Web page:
I realize he’s not really in fashion these days, but I still have a soft spot for Ernest Hemingway. His short stories are tremendous, and I love For Whom the Bell Tolls. That probably puts me in the minority.
Of course, his most famous work is also one of his shortest, The Old Man and the Sea, a novel in which a Cuban fisherman hooks a beautiful marlin, and struggles to get it to shore before the sharks rob him of his prize catch. While it’s not, in my opinion, his best work, it does have the weight of a Nobel Prize for Literature behind it, and famously includes some warm words about Joe DiMaggio.
What people do not know is that the first draft was actually much more focused on baseball. One of my former graduate school compatriots has become one of the leading authorities on Hemingway, and she assures me that I did not just make this up this morning before having any caffeine:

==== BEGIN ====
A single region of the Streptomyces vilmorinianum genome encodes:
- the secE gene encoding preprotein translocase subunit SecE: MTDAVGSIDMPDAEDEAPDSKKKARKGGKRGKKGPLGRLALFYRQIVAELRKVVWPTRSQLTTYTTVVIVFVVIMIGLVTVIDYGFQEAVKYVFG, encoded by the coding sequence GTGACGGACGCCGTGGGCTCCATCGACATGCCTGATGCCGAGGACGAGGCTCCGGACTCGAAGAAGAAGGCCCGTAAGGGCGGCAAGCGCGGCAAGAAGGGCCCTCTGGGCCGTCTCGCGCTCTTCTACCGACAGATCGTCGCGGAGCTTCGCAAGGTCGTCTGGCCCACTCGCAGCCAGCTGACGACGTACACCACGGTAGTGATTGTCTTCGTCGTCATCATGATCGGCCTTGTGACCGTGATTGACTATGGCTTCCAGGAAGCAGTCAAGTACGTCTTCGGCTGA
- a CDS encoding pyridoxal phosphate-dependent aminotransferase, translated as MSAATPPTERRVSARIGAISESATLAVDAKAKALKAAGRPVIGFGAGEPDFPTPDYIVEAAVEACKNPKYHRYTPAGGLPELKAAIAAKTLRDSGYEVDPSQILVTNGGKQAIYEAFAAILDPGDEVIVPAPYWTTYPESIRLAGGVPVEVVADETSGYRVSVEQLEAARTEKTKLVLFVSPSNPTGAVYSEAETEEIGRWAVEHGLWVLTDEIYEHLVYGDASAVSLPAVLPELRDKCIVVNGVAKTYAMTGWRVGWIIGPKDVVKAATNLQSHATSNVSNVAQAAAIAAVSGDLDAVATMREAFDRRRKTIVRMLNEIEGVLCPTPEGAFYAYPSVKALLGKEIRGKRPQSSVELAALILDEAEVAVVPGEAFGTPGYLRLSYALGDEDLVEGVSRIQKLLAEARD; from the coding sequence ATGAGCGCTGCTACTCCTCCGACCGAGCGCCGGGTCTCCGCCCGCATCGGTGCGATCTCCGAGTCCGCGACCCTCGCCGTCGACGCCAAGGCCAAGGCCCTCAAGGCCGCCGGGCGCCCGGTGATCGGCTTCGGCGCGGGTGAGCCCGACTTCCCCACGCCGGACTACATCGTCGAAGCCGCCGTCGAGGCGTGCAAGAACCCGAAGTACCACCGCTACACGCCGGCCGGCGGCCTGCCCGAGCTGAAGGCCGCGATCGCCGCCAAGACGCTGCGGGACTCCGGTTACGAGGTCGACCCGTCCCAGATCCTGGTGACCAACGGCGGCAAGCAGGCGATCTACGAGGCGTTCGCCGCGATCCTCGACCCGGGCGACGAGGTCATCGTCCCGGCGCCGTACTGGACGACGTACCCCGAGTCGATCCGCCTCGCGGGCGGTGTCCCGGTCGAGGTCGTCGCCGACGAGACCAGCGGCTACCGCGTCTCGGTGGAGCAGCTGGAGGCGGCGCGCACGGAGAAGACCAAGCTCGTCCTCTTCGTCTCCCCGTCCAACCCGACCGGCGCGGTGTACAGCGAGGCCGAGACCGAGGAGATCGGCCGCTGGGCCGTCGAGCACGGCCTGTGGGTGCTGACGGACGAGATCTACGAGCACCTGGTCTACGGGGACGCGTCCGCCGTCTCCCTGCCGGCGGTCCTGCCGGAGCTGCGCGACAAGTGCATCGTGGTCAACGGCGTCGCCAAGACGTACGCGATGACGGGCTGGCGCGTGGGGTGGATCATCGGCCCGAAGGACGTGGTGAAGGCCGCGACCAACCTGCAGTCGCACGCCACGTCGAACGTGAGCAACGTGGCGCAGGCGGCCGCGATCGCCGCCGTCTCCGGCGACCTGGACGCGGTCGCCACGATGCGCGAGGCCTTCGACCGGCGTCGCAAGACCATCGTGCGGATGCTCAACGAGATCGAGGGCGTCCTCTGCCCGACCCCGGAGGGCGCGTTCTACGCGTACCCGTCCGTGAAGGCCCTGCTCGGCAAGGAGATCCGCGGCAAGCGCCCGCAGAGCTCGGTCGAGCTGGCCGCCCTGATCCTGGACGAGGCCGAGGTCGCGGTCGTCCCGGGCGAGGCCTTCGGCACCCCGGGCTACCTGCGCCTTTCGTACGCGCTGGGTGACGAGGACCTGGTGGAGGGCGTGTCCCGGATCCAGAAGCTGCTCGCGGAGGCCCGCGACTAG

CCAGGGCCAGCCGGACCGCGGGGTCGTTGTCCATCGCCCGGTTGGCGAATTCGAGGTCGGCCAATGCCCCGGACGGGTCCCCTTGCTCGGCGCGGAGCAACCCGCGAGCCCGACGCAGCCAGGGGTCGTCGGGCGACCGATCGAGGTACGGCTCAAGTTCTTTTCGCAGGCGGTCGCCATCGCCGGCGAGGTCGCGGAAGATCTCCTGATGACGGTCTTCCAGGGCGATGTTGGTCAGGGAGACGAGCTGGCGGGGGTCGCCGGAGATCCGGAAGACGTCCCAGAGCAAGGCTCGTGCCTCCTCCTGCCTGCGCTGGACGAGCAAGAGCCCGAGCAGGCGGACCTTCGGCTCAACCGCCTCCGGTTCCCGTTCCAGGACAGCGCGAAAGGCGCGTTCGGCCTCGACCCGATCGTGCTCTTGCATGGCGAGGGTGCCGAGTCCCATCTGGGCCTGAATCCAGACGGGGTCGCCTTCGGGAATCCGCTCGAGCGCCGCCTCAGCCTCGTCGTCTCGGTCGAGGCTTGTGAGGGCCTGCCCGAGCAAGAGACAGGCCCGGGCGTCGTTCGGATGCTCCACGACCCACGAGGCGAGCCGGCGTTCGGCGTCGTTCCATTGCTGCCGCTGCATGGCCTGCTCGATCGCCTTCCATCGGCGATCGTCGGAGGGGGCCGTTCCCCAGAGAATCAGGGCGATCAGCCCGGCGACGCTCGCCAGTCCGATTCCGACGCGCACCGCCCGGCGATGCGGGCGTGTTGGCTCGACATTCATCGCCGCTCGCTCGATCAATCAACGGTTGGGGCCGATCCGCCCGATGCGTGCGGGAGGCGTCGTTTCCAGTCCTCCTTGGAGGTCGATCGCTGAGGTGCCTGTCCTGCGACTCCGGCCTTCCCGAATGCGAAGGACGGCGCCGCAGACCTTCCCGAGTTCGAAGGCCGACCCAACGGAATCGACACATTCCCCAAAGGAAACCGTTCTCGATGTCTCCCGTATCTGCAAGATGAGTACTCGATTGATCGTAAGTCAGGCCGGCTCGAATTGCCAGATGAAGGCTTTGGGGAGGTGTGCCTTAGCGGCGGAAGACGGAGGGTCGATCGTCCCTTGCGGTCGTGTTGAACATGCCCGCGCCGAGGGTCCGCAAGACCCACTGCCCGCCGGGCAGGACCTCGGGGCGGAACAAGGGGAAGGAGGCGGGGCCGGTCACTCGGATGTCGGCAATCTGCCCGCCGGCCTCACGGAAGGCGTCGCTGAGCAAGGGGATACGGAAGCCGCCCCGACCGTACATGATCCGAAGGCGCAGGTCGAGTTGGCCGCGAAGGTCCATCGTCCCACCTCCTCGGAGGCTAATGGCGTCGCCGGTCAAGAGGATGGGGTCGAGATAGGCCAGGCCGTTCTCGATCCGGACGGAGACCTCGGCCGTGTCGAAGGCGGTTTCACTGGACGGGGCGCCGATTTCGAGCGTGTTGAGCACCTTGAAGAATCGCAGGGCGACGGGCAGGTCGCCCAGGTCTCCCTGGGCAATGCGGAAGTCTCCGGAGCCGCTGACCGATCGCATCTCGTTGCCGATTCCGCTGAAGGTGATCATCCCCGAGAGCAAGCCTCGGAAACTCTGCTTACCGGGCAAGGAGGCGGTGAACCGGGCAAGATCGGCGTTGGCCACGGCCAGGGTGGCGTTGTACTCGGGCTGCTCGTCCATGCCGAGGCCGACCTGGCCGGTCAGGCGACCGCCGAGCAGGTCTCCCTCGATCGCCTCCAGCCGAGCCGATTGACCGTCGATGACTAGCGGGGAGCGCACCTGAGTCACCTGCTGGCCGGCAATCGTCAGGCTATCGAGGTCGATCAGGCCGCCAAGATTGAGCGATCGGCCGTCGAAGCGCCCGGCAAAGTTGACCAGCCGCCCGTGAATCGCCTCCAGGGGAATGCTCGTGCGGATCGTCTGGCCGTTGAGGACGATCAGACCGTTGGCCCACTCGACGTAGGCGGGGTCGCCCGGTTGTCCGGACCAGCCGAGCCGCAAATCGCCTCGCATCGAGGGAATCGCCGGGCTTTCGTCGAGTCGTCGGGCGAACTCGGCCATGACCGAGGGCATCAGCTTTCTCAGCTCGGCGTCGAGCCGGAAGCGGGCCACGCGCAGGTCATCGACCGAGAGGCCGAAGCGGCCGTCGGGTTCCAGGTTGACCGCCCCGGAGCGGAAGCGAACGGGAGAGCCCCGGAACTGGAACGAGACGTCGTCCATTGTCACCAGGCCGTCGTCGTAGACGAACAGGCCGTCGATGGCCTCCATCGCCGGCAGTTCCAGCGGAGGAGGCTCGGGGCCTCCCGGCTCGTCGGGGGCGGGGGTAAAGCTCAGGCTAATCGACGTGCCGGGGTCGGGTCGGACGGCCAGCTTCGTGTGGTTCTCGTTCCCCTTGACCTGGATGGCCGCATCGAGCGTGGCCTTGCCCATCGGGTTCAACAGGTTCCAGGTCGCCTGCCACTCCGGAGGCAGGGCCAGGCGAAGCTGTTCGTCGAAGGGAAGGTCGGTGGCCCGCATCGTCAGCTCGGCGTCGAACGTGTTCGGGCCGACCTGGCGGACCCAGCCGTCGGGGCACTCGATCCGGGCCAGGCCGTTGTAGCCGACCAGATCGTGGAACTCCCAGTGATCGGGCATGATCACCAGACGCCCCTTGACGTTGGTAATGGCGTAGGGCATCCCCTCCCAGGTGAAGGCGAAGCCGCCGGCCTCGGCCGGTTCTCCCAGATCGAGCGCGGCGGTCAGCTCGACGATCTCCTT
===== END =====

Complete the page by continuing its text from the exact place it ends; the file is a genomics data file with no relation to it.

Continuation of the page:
“He always thought of the baseball as ‘la pelota’ which is what people call her in Spanish when they love her. Sometimes those who love her say bad things of her but they are always said as though she were a woman. Some of the younger ballplayers, those who used iPads as ways to review video in between at bats, bought when the home runs had brought much money, spoke of her as ‘el pelota’ which is masculine and not grammatically correct in Spanish. He had learned as, like, a freshman in high school. They spoke of her as a contestant or a place or even an enemy. But the old man always thought of her as feminine and as something that gave or withheld great favors, and if she did wild or wicked things it was because she could not help them. The moon affects her as it does a woman, he thought. Then he swung mightily at an Addison Reed slider down and in, and clubbed it well over the wall in right field to win the game and bring joy to the multitudes of Cleveland. He could die now, alone and happy, in the rain.”
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